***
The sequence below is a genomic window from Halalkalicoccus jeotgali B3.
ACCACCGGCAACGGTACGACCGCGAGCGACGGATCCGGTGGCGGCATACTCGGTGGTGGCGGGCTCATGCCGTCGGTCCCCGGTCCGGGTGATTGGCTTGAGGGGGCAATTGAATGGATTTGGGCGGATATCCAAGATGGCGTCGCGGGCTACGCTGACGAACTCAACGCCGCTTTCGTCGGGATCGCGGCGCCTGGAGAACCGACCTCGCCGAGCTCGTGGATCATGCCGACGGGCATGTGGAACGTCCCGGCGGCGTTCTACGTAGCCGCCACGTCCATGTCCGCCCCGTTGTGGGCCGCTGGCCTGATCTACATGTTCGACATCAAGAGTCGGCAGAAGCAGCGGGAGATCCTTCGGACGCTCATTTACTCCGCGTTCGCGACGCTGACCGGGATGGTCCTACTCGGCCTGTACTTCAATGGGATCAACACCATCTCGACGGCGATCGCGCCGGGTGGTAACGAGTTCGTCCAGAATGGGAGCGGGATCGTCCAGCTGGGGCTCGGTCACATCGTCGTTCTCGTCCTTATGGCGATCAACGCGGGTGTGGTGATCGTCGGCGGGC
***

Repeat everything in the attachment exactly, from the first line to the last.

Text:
The sequence below is a genomic window from Halalkalicoccus jeotgali B3.
ACCACCGGCAACGGTACGACCGCGAGCGACGGATCCGGTGGCGGCATACTCGGTGGTGGCGGGCTCATGCCGTCGGTCCCCGGTCCGGGTGATTGGCTTGAGGGGGCAATTGAATGGATTTGGGCGGATATCCAAGATGGCGTCGCGGGCTACGCTGACGAACTCAACGCCGCTTTCGTCGGGATCGCGGCGCCTGGAGAACCGACCTCGCCGAGCTCGTGGATCATGCCGACGGGCATGTGGAACGTCCCGGCGGCGTTCTACGTAGCCGCCACGTCCATGTCCGCCCCGTTGTGGGCCGCTGGCCTGATCTACATGTTCGACATCAAGAGTCGGCAGAAGCAGCGGGAGATCCTTCGGACGCTCATTTACTCCGCGTTCGCGACGCTGACCGGGATGGTCCTACTCGGCCTGTACTTCAATGGGATCAACACCATCTCGACGGCGATCGCGCCGGGTGGTAACGAGTTCGTCCAGAATGGGAGCGGGATCGTCCAGCTGGGGCTCGGTCACATCGTCGTTCTCGTCCTTATGGCGATCAACGCGGGTGTGGTGATCGTCGGCGGGC